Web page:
New drug effective against several cancers in early trial

By Allen Cone  |  April 16, 2018 at 11:32 AM
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April 16 (UPI) -- A Phase I clinical trial of an investigational drug has shown to be effective and safe for patients with thyroid and non-small cell lung cancers.

Researchers at the University of Texas MD Anderson Cancer Center in Houston have been testing an oral drug, BLU-667, that treats cancers caused by an alteration in the receptor tyrosine kinase known as RET. Their findings were published Monday in the journal Cancer Discovery and presented at the American Association for Cancer Research Annual Meeting 2018 in Chicago.

"There is a critical un-met need for effective drugs against cancers that have the RET alteration, as there are no highly potent inhibitors currently approved specifically for these RET-driven cancers," Dr. Vivek Subbiah, an assistant professor of investigational cancer therapeutics at MD Anderson, said in a press release. "The current treatments for these cancers are limited to traditional chemotherapy and earlier generations of multiple kinase inhibitors. These options have had limited success with often considerable side effects that significantly impact the patient's quality of life."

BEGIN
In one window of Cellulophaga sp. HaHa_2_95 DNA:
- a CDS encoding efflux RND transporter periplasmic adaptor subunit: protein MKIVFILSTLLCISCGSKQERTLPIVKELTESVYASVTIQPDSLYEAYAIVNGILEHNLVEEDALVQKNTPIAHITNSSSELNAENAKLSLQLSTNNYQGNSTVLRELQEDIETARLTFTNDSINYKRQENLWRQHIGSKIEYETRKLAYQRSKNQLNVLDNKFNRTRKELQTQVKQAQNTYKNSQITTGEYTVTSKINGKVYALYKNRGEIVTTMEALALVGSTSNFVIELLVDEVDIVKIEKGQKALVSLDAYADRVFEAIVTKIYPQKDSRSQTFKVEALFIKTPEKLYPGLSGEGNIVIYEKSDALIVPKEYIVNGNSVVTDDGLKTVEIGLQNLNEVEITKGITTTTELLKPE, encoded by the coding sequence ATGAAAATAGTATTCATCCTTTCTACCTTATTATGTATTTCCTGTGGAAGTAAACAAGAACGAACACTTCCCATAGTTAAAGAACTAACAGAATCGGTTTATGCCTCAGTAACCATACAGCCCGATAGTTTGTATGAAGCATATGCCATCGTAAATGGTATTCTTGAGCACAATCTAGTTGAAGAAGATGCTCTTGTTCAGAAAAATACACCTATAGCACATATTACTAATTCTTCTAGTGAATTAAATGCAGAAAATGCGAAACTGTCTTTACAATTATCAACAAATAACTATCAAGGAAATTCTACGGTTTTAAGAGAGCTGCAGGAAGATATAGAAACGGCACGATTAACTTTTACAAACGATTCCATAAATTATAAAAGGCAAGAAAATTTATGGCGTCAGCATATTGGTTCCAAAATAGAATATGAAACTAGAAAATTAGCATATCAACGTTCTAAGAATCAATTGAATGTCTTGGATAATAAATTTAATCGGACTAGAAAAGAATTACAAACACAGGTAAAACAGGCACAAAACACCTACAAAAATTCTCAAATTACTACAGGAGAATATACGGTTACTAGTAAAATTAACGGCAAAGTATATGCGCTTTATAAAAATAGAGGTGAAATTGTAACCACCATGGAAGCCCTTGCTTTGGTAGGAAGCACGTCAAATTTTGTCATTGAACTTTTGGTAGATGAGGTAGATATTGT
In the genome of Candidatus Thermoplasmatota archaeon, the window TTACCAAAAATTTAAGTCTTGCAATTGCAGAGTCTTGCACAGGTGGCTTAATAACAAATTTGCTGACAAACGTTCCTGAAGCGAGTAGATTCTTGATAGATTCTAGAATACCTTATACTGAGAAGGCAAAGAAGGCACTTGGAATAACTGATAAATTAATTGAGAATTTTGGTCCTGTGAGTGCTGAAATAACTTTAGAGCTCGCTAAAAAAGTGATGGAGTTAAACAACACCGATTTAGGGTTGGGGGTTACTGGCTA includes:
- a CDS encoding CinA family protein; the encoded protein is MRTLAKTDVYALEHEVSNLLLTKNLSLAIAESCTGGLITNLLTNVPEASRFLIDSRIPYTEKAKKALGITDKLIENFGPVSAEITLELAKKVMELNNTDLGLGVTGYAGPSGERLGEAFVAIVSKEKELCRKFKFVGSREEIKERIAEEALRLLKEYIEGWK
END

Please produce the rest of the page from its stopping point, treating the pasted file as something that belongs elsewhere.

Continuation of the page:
The authors noted that RET is linked to 50 percent of medullary thyroid cancers, 20 percent of papillary thyroid cancers and 1 percent to 2 percent of non-small cell lung cancers.

In the study, 43 patients with advanced tumors not eligible for surgery were examined along with 26 patients with medullary thyroid cancer, 15 with non-small cell lung cancer and two with other RET-driven cancers.

"Tumor reductions and durable responses were observed in most patients, especially those patients whose cancer progressed with chemotherapy and multi-kinase inhibitors," Subbiah said.

The successful response rate overall was 37 percent for RET-driven cancers, including 45 percent for non-small cell lung cancer and 32 percent for medullary thyroid.

"In vitro, BLU-667 demonstrated 10-fold increased potency over approved multi-kinase inhibitors against oncogenic RET variants and resistance mutants," the researchers wrote.

BLU-667 is 100 times more selective for RET than other kinases tested, the researchers said. The drug has shown it can be effective at stopping genetic mutations, which are known as gatekeepers and have been resistant to multiple kinase therapy.

The drug also has fewer side effects affecting non-cancerous organs.

"Overall, the data show the precision targeted therapy with next-generation kinase inhibitors can have a powerful impact for patients with RET-driven cancers," Subbiah said. "By offering a highly selective medicine tailored for this oncogenic driver, we hope this new therapy will enable patients to benefit from the recent advances in genomic profiling that have revolutionized treatment options for patients with kinase-driven diseases."

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